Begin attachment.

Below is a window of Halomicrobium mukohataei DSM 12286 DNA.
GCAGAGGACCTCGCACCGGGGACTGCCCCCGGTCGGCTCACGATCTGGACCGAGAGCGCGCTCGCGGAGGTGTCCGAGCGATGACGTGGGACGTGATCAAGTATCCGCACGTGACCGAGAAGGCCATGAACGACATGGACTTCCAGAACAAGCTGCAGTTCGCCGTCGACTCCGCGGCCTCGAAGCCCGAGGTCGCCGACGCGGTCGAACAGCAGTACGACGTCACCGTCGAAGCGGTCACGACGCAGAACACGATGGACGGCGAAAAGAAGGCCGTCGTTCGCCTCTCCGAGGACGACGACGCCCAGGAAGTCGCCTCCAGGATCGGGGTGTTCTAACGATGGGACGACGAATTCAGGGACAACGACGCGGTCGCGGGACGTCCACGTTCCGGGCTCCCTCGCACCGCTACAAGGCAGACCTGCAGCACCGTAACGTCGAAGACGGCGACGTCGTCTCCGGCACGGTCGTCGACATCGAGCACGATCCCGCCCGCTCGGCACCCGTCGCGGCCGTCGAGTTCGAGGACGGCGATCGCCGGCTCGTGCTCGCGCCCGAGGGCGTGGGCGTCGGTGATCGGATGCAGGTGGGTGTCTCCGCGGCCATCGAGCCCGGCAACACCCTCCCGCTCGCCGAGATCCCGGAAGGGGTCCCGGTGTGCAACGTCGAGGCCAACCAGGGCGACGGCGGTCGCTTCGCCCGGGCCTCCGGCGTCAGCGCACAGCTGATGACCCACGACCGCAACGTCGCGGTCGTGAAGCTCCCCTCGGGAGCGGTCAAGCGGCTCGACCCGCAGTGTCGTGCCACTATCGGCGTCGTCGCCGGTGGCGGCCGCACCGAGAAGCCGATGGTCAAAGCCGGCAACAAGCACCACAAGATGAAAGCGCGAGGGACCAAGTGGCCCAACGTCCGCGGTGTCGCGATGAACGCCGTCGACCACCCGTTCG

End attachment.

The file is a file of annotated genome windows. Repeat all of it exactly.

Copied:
Below is a window of Halomicrobium mukohataei DSM 12286 DNA.
GCAGAGGACCTCGCACCGGGGACTGCCCCCGGTCGGCTCACGATCTGGACCGAGAGCGCGCTCGCGGAGGTGTCCGAGCGATGACGTGGGACGTGATCAAGTATCCGCACGTGACCGAGAAGGCCATGAACGACATGGACTTCCAGAACAAGCTGCAGTTCGCCGTCGACTCCGCGGCCTCGAAGCCCGAGGTCGCCGACGCGGTCGAACAGCAGTACGACGTCACCGTCGAAGCGGTCACGACGCAGAACACGATGGACGGCGAAAAGAAGGCCGTCGTTCGCCTCTCCGAGGACGACGACGCCCAGGAAGTCGCCTCCAGGATCGGGGTGTTCTAACGATGGGACGACGAATTCAGGGACAACGACGCGGTCGCGGGACGTCCACGTTCCGGGCTCCCTCGCACCGCTACAAGGCAGACCTGCAGCACCGTAACGTCGAAGACGGCGACGTCGTCTCCGGCACGGTCGTCGACATCGAGCACGATCCCGCCCGCTCGGCACCCGTCGCGGCCGTCGAGTTCGAGGACGGCGATCGCCGGCTCGTGCTCGCGCCCGAGGGCGTGGGCGTCGGTGATCGGATGCAGGTGGGTGTCTCCGCGGCCATCGAGCCCGGCAACACCCTCCCGCTCGCCGAGATCCCGGAAGGGGTCCCGGTGTGCAACGTCGAGGCCAACCAGGGCGACGGCGGTCGCTTCGCCCGGGCCTCCGGCGTCAGCGCACAGCTGATGACCCACGACCGCAACGTCGCGGTCGTGAAGCTCCCCTCGGGAGCGGTCAAGCGGCTCGACCCGCAGTGTCGTGCCACTATCGGCGTCGTCGCCGGTGGCGGCCGCACCGAGAAGCCGATGGTCAAAGCCGGCAACAAGCACCACAAGATGAAAGCGCGAGGGACCAAGTGGCCCAACGTCCGCGGTGTCGCGATGAACGCCGTCGACCACCCGTTCG